Bitcoin Boo-Birds on the fly – Is it time to debunk “BTC is a Ponzi” myth?


Bitcoin is finally in a bit of a correction mode, down some $1,500 after attacking the $9,000 level, but a 17% drop is nowhere near the 30%+ correction that analysts have been prophesizing for weeks. In the past, anytime that Bitcoin has failed to deliver on its promise, whether monthly, weekly, or now daily, a predictable stream of negative articles usually develops overnight, filled with toxic venom that has been stored up for far too long. Bitcoin advocates have weathered these many storms for a full decade, but it may be necessary once again to defend cryptos, what they are and what they are not.

One crypto writer and researcher by the name of Kyle Torpey has decided to get out in front of this “Boo-Bird Train” before it gains traction by scripting an Op-Ed that debunks the age old complaint that “Bitcoin is a Ponzi Scheme”. The phrasing has certainly earned its place as “click bait”, whenever it appears. Jamie Dimon, the Chairman and CEO of JPMorgan Chase, has immortalized the quote as his own, has since denied it, then apologized for it, but remains sanguine, despite his bank’s foray into the blockchain.

But Jamie is not the only one. He has also professed that Bitcoin is an investment that will end badly for its investors, much in the vein of previous colossal “bubbles” that have suddenly deflated. Nobel Prize-winning economist and New York Times columnist Paul Krugman and fellow Nobel Laureate Robert Shiller have echoed similar sentiments. Being the well-respected economists that they are, they do not recognize any value in the Bitcoin proposition, “a bubble that would eventually end badly for everyone holding the asset.” Krugman even conjured up the memory of Bernie MaDoff, the Wall Street “Ponzi King”, who duped investors out of billions, but is now behind bars.

The negative reaction of both bankers and economists is to be expected, but if you take any bill of currency and look at it, one could make the same argument that basic fiat currency is a “Ponzi Scheme”. Most fiat currencies were once backed by gold bullion, another Ponzi scheme if you follow this line of reasoning, but that “backed-by-gold” designation disappeared in the seventies, when President Nixon changed everything.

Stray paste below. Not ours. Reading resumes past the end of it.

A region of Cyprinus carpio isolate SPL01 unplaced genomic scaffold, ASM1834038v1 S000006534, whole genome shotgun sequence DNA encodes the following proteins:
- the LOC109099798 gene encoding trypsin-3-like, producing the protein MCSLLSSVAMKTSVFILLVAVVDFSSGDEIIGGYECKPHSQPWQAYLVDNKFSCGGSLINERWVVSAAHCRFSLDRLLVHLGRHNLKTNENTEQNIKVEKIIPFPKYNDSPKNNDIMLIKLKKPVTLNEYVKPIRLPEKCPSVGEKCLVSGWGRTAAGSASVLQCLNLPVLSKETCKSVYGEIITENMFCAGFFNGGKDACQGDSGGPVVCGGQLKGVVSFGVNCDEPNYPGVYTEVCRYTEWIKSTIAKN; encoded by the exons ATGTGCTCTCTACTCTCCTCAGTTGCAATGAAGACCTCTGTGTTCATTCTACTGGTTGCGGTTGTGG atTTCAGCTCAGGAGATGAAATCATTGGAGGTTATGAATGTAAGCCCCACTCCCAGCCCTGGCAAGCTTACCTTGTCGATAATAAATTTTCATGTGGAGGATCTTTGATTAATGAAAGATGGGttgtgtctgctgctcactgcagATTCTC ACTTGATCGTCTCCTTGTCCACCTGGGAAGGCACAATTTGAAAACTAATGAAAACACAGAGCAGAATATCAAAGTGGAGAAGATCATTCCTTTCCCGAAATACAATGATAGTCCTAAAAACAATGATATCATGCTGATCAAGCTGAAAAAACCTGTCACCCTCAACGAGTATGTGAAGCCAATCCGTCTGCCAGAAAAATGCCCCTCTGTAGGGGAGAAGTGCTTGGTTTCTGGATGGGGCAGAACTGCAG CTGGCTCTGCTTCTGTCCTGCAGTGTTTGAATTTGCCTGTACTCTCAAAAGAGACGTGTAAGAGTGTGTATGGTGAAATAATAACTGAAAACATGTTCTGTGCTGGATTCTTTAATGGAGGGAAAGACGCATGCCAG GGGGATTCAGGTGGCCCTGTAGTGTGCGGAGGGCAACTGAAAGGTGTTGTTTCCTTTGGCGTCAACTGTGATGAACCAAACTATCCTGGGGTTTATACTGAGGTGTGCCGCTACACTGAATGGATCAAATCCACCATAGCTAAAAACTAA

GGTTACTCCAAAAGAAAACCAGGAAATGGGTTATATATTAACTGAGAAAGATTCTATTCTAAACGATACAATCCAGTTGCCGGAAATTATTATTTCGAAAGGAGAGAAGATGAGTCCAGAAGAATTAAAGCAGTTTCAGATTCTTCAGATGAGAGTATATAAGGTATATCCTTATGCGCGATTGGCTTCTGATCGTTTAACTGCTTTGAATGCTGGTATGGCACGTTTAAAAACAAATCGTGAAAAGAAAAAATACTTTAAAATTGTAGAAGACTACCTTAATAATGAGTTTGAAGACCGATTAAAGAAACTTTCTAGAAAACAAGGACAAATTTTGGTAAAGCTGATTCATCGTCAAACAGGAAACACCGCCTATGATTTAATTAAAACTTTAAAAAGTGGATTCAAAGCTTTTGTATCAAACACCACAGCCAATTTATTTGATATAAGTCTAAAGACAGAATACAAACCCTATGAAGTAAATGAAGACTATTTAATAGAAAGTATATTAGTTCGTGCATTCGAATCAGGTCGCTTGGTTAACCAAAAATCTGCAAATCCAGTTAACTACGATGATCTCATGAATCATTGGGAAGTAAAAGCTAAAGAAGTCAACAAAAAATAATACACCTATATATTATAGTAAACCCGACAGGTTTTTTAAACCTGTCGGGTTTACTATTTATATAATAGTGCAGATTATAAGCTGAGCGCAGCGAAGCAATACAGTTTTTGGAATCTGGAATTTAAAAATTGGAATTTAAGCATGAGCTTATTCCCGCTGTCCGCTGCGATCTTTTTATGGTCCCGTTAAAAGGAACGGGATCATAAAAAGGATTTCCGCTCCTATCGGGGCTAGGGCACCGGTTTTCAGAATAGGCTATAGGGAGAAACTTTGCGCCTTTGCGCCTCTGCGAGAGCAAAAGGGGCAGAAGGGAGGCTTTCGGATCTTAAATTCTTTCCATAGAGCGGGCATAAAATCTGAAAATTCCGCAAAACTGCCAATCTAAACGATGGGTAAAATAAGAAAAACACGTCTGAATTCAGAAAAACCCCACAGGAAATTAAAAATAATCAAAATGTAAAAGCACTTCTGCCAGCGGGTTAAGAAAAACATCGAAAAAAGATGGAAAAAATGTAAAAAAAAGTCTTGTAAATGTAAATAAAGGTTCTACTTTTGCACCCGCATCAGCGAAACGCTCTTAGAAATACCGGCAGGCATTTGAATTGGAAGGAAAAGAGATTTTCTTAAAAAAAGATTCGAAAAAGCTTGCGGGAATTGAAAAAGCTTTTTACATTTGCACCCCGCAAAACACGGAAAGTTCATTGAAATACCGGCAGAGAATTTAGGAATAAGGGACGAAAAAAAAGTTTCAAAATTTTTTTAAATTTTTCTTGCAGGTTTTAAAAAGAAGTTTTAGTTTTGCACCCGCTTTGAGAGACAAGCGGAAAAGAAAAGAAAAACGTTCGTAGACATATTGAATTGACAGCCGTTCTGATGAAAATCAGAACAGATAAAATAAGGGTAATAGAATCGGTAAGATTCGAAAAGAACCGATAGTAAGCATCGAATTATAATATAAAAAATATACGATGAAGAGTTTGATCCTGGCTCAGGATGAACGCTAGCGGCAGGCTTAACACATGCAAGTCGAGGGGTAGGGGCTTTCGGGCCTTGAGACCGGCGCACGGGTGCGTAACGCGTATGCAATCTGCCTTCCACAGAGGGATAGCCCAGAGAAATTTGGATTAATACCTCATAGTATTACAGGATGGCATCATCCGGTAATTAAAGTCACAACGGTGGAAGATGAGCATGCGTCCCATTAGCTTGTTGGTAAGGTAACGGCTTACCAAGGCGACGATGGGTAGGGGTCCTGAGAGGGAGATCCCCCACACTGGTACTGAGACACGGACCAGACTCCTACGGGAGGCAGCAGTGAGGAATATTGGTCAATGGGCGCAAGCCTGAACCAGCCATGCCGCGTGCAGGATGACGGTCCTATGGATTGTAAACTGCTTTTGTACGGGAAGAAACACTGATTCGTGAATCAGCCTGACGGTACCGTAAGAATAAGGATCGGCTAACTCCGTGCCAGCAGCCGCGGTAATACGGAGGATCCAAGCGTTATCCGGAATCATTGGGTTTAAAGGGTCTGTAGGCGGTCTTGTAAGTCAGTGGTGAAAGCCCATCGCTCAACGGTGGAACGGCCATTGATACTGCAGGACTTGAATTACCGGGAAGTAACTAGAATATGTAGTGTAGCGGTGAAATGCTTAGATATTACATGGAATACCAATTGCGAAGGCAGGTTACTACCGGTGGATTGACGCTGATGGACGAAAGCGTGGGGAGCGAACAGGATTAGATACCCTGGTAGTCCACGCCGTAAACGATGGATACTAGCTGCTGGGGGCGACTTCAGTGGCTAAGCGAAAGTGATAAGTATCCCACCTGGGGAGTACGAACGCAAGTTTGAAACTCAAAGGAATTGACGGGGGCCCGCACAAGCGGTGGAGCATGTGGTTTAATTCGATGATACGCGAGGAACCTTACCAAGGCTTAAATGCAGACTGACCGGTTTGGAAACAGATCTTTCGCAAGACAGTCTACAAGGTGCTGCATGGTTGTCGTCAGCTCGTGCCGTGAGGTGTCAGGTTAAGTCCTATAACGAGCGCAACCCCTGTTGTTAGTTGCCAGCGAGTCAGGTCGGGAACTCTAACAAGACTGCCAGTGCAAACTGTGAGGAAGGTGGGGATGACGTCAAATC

The foreign exchange market was the result, and fiat currencies are now backed by the trust and faith of the country that issues them, along with the central bank that has consistently diluted them from time to time. Whether through interest rate adjustments, quantitative easing, or banks doing what they do to expand the supply of money in circulation, the value of fiat declines to meet economic and political objectives. Mr. Torpey, at this point, quotes AngelList co-founder Naval Ravikant, who said: “Money is a bubble that never pops”.

Bitcoin was conceived as a response to this constant dilution process. Yes, initially, Bitcoin was to be used at the point-of-sale for the exchange of value for goods and services, but its second reason for being suddenly took over as time went by. It became a digital store of value with controlled dilutions, so as to keep supply in check and provide a hedge against constantly diluting fiat currencies. The supply of Bitcoins is limited at 22 million. We are currently at 17 million and change. Next year, the “money supply”, a term central bankers can understand, will expand by only 3.8%.

Ponzi schemes typically promise high returns to investors in a non-existent enterprise, rewarding early responders, and leaving the last in line to hold the proverbial bag. The market cap today of all crypto tokens is somewhere north of $225 billion. You can double that figure to include the value of exchanges, mining operations, and other support entities in the crypto mix. $450 billion is no small enterprise.

As for the “store of value” argument, citizens in challenged economies have already found that Bitcoin offers a refuge that is easily accessible. Just ask anyone from Venezuela or Argentina or China for that matter. The Yuan has declined nearly 4% versus the USD, and capital has flown out of China, which has a crypto ban, and tapped into VPN networks to find safety and security in guess what – Bitcoin in OTC markets.

Is Bitcoin a Ponzi scheme? As Mr. Torpey suggests: “All forms of money are Ponzi-esque.” Have early investors in Bitcoin made out like bandits? Yes, but so have any investors that had the foresight to invest during the early stages. Paul Krugman, the IMF, and others may say that Bitcoin is a “naturally occurring Ponzi scheme”, but investors that have shelled out $450 billion to date appear to disagree.


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